fish skin, scales and bones have been studied. For the project, C. Catalani
collaborated with the Italian company Bue Marine Service12, which has
worked on fish leather under the project “Adriatic Skin”13. This project
recovers the fish skin waste and transforms scraps into new material,
on which innovative and significant application scenarios have been
developed. Experimentation has been conducted using a DIY approach
on scales and bones. The goal was to find a useful, functional, and low
environmental impact material that could be a valid alternative to non-
renewable resources (Fig. 13).
11 Catalani C. (2019). Fish-Left-(L)overs. A new life to fish waste. Master thesis supervised
by Valentina Rognoli. School of Design, Politecnico di Milano, 2018/2019.
In the project “Development and scenario of DIY-Materials based on
mussel shells” Chiara Stopponi14 concentrated on the self-production
of different materials, got using as a base the shells of mussels
discarded in the various stages of food production and consumption in
combination with natural binders such as casein, glycerol and polylactic
acid (PLA) (Fig. 14, 15). The aim is to produce biodegradable and easily
self-producing materials. The most promising result of the experiment
is a filament to be used for 3d printing. The scenario envisaged for the
use of these materials is that of a future circular restaurant, in which,
according to the principles of the circular economy, the output, or
waste, will be reintegrated in the loop as an input, a resource, for the
restaurant itself. The reuse of food waste, besides giving an expressive
and functional value to the material that derives from it, also aims
14 Stopponi C. (2018). Sviluppo e scenario di DIY-Materials a base di gusci di mitili. Thesis
supervised by Valentina Rognoli and Stefano Parisi (co-supervisor). School of Design,
Politecnico di Milano, 2017/2018.
Fig 13. Fish Left (L) overs.
Photo Credits: C. Catalani, 2019
to raise awareness of the problem of disposable plastics and their
immediate disposal after use.
Similarly, the project “Pig-it Yourself“ by Gabriela Machado da
Silva Lima15 experiments on pig skin derived from food production as a
component for producing animal-based biopolymers (Fig. 16). Pork is
the most consumed animal protein in the world, responsible for around
38% of the world’s meat production, and generating residue and waste,
from blood to skin, bones, to fat. These can be turned into a wide variety
of products, including food, animal feed, fertilisers, and fuel. Despite
all these by-products having the potential to be reused in some form,
as mentioned, many times the market cannot cover the production.
This portion not absorbed by the market generates serious problems
related to waste and debris management, whose treatment incurs higher
expenses to industries, especially in the countries lacking a recycling
department for animal residue. The research can attest to the age-old
15 Machado da Silva Lima G. (2019). Pig it yourself. Developing a new material based on
pig skin. Master thesis supervised by Valentina Rognoli. School of Design, Politecnico di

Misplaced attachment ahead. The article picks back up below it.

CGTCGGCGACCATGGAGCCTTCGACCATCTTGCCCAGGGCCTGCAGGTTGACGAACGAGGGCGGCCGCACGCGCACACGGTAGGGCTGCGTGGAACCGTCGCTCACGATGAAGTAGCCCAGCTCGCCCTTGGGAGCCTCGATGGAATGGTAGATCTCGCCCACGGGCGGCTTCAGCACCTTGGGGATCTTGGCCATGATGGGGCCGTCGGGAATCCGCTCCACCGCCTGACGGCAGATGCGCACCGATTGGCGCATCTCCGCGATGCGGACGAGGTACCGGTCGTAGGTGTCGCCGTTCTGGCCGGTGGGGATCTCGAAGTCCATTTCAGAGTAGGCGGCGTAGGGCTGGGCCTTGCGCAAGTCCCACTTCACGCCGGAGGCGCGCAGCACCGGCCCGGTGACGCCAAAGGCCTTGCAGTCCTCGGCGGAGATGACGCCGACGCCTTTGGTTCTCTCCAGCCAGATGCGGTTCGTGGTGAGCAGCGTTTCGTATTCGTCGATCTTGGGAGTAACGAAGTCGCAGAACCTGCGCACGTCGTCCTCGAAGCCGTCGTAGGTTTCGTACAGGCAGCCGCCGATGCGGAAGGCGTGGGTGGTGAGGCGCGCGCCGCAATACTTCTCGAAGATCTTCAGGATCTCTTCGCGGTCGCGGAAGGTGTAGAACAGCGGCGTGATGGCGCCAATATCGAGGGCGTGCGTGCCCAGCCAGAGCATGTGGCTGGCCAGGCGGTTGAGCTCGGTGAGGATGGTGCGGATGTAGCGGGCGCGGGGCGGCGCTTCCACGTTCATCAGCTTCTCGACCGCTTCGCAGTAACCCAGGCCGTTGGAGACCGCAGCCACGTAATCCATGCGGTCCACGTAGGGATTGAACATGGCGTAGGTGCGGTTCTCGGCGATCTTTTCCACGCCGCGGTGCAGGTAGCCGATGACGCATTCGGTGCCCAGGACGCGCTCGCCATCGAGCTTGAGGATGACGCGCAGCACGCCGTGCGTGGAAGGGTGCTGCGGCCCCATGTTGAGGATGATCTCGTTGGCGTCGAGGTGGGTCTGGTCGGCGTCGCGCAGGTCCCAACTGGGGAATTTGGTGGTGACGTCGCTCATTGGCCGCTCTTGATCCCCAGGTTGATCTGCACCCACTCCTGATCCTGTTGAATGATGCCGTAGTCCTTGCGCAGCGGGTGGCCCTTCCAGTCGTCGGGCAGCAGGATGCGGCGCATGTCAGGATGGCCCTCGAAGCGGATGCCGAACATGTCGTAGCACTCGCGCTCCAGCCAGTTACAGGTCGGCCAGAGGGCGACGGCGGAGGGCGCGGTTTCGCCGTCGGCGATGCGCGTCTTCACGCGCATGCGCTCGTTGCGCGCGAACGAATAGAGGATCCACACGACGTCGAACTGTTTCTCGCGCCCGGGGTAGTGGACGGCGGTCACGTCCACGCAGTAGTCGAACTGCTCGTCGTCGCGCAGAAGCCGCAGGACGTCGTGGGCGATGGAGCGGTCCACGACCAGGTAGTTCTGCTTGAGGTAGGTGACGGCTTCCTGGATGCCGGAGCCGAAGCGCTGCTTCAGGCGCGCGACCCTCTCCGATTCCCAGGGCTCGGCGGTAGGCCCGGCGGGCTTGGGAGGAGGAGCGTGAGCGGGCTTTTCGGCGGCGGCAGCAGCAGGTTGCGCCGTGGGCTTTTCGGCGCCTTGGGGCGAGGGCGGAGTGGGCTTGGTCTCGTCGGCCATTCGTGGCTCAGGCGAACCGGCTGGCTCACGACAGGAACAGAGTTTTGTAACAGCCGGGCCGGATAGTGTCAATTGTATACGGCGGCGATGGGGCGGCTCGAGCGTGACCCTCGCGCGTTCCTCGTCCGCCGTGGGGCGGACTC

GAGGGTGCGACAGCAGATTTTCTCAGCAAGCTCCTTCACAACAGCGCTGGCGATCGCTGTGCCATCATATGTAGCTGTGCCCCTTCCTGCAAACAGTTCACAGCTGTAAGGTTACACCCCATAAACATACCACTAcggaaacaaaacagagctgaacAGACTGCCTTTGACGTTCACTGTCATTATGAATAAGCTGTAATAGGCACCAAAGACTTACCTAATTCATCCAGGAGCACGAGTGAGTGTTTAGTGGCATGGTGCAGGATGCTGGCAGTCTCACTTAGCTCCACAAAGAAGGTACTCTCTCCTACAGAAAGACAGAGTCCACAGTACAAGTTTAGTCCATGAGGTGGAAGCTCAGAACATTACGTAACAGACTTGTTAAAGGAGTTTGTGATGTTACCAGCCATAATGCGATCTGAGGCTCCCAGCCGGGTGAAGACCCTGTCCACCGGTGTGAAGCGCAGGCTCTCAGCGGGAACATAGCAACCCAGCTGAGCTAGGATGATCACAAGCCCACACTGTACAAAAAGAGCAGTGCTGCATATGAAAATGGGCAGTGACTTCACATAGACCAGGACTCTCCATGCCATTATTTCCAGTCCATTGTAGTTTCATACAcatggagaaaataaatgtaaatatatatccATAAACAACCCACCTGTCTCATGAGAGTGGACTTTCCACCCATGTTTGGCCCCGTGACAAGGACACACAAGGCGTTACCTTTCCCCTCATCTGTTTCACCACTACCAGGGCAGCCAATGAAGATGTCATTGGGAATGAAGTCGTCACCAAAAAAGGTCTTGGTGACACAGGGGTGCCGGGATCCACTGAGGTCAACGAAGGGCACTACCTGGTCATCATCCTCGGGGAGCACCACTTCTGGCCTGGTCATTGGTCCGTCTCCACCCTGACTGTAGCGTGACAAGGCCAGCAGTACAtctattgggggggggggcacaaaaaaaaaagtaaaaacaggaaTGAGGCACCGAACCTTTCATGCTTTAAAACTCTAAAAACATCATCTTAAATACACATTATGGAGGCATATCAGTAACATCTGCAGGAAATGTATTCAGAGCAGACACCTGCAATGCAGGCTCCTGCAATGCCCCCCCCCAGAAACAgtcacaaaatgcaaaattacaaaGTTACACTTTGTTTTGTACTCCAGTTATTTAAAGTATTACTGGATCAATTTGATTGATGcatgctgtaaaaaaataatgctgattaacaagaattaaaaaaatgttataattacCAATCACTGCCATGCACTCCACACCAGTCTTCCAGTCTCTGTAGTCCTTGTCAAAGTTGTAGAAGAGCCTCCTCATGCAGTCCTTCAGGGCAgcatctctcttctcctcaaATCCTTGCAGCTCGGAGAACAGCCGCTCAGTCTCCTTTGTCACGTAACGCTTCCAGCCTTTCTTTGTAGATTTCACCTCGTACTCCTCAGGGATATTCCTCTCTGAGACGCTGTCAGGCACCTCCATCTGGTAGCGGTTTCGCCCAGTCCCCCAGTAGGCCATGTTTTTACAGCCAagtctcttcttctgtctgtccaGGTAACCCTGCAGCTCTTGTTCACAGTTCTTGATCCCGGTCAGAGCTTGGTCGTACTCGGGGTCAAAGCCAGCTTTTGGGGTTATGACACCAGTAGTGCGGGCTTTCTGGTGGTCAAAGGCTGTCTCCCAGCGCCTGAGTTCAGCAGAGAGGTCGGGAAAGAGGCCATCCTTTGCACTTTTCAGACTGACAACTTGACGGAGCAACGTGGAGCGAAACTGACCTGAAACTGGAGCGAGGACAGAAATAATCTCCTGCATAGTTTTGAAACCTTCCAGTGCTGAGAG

Fig. 14, 15. Development and scenario of DIY-Materials based on mussel shells.
Photo Credits: C. Stopponi, 2018.
adage that states: “From the pig, nothing ever goes to waste: everything
but its oink”. Virtually every single part of the pig can be transformed
into new products or resources. There is, however, an open question
related to how to do better to use of by-products such as pigskin. The
issue to unravel is: “how to aggregate value to pigskin?” Even though
there are known uses, Gabriela believes that “Pig It Yourself” can become
an alternative in aggregating value to this by-product, especially the
smaller, non-consumable fragments, not large enough to be turned into
leather products. It would be a better, less wasteful form of utilisation
of the scraps and better exploitation of its untapped economic potential.
3.4 Case studies with plant-based materials
Plants gave life to the atmosphere, the crucial point of the planet’s life.
The vegetal world has always been considered a source of food and
Fig 16. Pig it yourself
Photo credits: G. Machado da Silva Lima, 2019
medicines, but we rarely take inspiration from them for improving our
quality of life.
In the project “Cornstalk do-it-yourself materials for social innovation”
by Karen Estefanía Rodríguez Daza16, the idea of using corn stalk-based
DIY-Materials to foster social innovation among Colombian small farmers
is explored. This, to foster a rural development that respects the farmer’s
traditional practices and beliefs oriented toward collective progress
and nature preservation. Hence, the theoretical review regarding social
innovation, circular economy, DIY practices and materials is put to test by
proving that corn stalks can be used as a raw material to make materials
with no scientific knowledge, complex technology, and polluting elements
(Fig. 17). In a second step, the theory and hypothesis were verified by
interviewing Colombian farmers with whom the idea of using agricultural
leftovers to produce DIY-Materials was shared and discussed during
several workshops. This strengthens the vision that DIY-Materials have
the potential of contributing to the creation of a more fair society where